Stories in Food

By Jessica Lin, Foster Undergraduate who is participating in an exchange with the University of Hong Kong

Three months into my exchange and as a foodie, something I will forever carry with me is all of the delicious food I have eaten. With such a dense population, Hong Kong has an incredible number of eateries. Food is an important part of Hong Kong culture and it’s easy to try a different restaurant, cafe, or bakery each day. Like the rest of Hong Kong, there is incredible variety within this city’s eateries. International fine dining is available in many of the new shopping malls and a block away, classic tea restaurants feed the masses. While many are drawn to the well-dressed waiting staff, impeccable decor, and fancy menus, I personally steer away. For me, the most charming and lovable aspect of Hong Kong is the fact that this city and it’s people are a bit rough around the edges.

In tea restaurants (茶餐廳) and open-air food stalls (大排檔), the menus are taped to the walls, the seats aren’t very comfortable, the space is small, and everything is loud. Some go in and hear what sounds like angry shouting and the banging of pans. But what I hear are the delivery men making jokes. I hear all the customers chatting with the workers and each other. I hear the aunties who work there give discounts to regulars because they had an awful day at work. I hear the chefs making a plate of vegetables for an elderly grandma because they want to make sure she’s healthy.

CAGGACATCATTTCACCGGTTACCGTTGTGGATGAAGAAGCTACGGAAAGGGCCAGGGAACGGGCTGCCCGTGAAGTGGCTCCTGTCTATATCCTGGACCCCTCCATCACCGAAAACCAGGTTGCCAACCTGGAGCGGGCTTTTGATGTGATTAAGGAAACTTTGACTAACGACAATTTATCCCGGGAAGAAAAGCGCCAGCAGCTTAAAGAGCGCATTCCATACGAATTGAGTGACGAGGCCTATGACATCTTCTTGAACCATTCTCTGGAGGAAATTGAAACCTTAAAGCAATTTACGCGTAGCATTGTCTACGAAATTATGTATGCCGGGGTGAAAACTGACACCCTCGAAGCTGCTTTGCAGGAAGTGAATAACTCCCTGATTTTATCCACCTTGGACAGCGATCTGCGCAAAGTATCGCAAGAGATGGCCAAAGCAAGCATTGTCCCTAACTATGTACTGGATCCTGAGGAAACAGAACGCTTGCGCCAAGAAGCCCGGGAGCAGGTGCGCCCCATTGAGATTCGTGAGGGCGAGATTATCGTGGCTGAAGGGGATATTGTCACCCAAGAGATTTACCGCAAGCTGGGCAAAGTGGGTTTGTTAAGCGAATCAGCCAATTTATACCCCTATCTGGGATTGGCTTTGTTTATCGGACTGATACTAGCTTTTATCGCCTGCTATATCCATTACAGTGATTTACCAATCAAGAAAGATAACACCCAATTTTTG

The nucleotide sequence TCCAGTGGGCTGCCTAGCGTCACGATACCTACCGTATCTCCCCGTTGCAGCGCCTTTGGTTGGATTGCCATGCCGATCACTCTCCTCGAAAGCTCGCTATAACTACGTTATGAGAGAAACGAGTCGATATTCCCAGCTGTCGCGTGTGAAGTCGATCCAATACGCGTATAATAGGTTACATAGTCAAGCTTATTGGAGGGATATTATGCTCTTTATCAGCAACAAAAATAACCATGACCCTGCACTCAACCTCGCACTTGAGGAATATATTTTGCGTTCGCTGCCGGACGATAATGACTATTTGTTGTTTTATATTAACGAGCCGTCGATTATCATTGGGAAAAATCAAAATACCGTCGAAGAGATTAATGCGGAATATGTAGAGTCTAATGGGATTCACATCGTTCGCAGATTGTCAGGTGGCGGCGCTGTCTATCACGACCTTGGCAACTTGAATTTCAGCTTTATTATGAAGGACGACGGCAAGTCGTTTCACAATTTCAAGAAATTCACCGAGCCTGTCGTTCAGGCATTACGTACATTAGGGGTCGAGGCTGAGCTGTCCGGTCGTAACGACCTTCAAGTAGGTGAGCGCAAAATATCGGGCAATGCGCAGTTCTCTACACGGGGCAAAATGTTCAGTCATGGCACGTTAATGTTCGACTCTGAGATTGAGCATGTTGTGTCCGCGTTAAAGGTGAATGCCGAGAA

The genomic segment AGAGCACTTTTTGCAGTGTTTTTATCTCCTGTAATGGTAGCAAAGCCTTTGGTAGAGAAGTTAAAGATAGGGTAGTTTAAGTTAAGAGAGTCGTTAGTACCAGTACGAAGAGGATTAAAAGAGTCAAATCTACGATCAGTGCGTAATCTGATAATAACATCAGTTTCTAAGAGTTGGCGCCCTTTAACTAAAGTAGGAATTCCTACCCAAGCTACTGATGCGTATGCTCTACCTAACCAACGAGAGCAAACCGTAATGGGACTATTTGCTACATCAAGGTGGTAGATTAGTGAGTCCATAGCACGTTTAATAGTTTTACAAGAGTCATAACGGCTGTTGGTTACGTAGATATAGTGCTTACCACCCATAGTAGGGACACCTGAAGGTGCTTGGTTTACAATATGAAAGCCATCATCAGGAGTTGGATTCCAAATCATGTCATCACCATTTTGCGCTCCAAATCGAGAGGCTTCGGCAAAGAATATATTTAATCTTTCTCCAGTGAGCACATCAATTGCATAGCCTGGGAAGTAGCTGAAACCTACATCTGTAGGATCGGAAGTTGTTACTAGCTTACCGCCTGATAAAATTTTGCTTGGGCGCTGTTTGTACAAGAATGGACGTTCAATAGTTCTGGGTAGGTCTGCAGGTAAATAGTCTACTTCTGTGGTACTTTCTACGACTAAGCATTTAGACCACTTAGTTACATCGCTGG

China Jessica Lin 2Everyone and everything is a little rough around the edges but that’s what makes it worth going. I walk around the crowded streets every day and pass an endless number of people, but when I sit down to eat, I get a glimpse into a life that is just as complicated and important as my own. I see the people behind their uniform or position and get to experience Hong Kong people and culture. But as the large malls appear and are filled with luxury retailers and high end restaurants I lose more and more of the city I love. The floors are impeccably clean, the dishes aren’t chipped at all, and the servers are so polite and quiet when they take my order and bring my food. But that’s all they are. The server is just a server and the meal is just a meal. I don’t deny the fact that dining in nicer restaurants is more comfortable, but I will always choose the noisy eateries on the street because they are part of Hong Kong’s charm and why I absolutely love this city.